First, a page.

The following is a guest post from Maria Ranier.
For many writers, proofreading someone else’s work is much easier than proofreading their own. As nearly any college student writing a last-minute literature paper can attest, your mind tends to skip over mistakes and miss minor details. For this reason, most writers prefer to have an editor or other unbiased third party read over rough drafts before final corrections are made.
Here are four ways to improve your proofreading technique:
1. Walk away.
If you’ve been working on the piece for the past three hours, chances are you won’t be on the top of your proofreading game. Fatigue can blind you to the obvious. When you’re in this state, your mind is more likely to skip over omitted words and misspellings. Wait at least an hour before proofreading anything. Better yet, sleep on it and return to your task in the morning.
2. Know your enemies.
If you’re counting on spell check to catch every error, think again. Homonyms and proper nouns are notorious for evading even the best spell-check software. Worse yet, most word processors have automatic formatting and spell change functionalities. In other words, your word processor might change the spelling of a word you’ve already typed without asking your permission. Learn as much as you can about your word processor and the spell check function it employs. That way you can maximize its efficacy without creating an opportunity for errors.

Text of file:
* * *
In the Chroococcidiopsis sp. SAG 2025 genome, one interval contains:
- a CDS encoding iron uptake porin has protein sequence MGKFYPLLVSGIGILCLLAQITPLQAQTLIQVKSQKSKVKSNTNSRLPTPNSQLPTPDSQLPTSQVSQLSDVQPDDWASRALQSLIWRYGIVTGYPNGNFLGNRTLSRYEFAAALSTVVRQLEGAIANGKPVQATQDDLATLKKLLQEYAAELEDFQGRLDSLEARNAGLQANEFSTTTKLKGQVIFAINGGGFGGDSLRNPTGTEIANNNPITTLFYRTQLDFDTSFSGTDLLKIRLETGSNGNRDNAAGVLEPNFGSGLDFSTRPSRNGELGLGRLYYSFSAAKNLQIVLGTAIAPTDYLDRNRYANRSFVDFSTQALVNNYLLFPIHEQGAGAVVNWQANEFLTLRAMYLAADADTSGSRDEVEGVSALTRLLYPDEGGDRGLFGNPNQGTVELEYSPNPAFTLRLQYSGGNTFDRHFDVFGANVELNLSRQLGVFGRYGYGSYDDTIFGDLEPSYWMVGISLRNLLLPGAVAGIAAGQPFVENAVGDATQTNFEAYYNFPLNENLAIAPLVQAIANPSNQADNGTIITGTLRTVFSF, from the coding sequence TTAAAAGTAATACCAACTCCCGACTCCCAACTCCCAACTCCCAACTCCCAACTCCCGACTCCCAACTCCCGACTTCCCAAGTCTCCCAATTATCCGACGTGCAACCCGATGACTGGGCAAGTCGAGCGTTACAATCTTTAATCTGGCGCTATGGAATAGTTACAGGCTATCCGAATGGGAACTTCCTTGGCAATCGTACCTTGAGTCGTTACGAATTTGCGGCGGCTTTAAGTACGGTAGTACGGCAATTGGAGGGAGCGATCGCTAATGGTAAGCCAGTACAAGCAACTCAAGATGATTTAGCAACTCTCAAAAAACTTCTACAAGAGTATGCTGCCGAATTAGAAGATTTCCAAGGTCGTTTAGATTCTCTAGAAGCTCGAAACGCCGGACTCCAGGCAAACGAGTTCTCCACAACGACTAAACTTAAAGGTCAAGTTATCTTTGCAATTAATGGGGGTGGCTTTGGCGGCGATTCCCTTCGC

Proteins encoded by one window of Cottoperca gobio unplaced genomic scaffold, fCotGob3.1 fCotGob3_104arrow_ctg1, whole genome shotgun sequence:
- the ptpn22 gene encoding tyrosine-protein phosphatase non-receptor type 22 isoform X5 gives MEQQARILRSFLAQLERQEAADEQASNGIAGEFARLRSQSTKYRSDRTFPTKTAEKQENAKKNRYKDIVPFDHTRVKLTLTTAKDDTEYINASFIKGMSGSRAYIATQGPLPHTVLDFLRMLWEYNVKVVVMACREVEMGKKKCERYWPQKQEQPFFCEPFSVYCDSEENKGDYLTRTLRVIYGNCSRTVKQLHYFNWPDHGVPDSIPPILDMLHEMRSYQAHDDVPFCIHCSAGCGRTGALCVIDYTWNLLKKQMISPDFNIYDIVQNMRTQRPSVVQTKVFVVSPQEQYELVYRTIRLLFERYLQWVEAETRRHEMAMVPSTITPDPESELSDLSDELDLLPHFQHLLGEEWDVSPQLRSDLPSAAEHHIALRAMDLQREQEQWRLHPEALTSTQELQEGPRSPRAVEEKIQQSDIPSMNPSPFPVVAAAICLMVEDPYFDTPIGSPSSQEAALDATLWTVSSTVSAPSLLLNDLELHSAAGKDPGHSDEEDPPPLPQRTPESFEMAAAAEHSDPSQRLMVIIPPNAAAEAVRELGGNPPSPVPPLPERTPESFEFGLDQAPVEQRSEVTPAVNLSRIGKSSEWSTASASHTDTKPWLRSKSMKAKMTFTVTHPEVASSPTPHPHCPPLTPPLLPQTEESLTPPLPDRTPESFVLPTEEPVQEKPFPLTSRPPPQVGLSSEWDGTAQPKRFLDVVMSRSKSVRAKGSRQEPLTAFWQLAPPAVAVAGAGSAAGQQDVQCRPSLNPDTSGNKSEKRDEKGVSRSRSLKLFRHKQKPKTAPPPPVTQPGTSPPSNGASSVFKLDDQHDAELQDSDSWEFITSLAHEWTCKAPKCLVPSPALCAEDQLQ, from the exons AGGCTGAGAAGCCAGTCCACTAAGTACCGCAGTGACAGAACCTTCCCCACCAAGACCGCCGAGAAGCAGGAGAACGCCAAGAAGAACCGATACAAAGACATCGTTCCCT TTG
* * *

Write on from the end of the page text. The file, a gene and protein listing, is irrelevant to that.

3. Don’t lose sight of the basics.
Many novice writers allow themselves to become bogged down in grammatical rules. When proofreading a long document, they forget the basics and start changing things unnecessarily. If you find that you have a tendency to overcorrect your documents, keep a basic punctuation guide handy. Refer back to it whenever you need to refresh your memory.
4. Repetition is key.
In the world of proofreading, once is never enough. If you’re writing in an academic or business setting, your writing is expected to be error free. Allow enough time to proofread the whole project twice. The first time, try to catch any major spelling, grammar, and punctuation errors. The second time, tweak any sentence structures that don’t suit your fancy.
Bio: Maria Rainier is a freelance writer and blog junkie. She is currently a resident blogger at First in Education, researching various online degree programs. In her spare time, she enjoys square-foot gardening, swimming, and avoiding her laptop.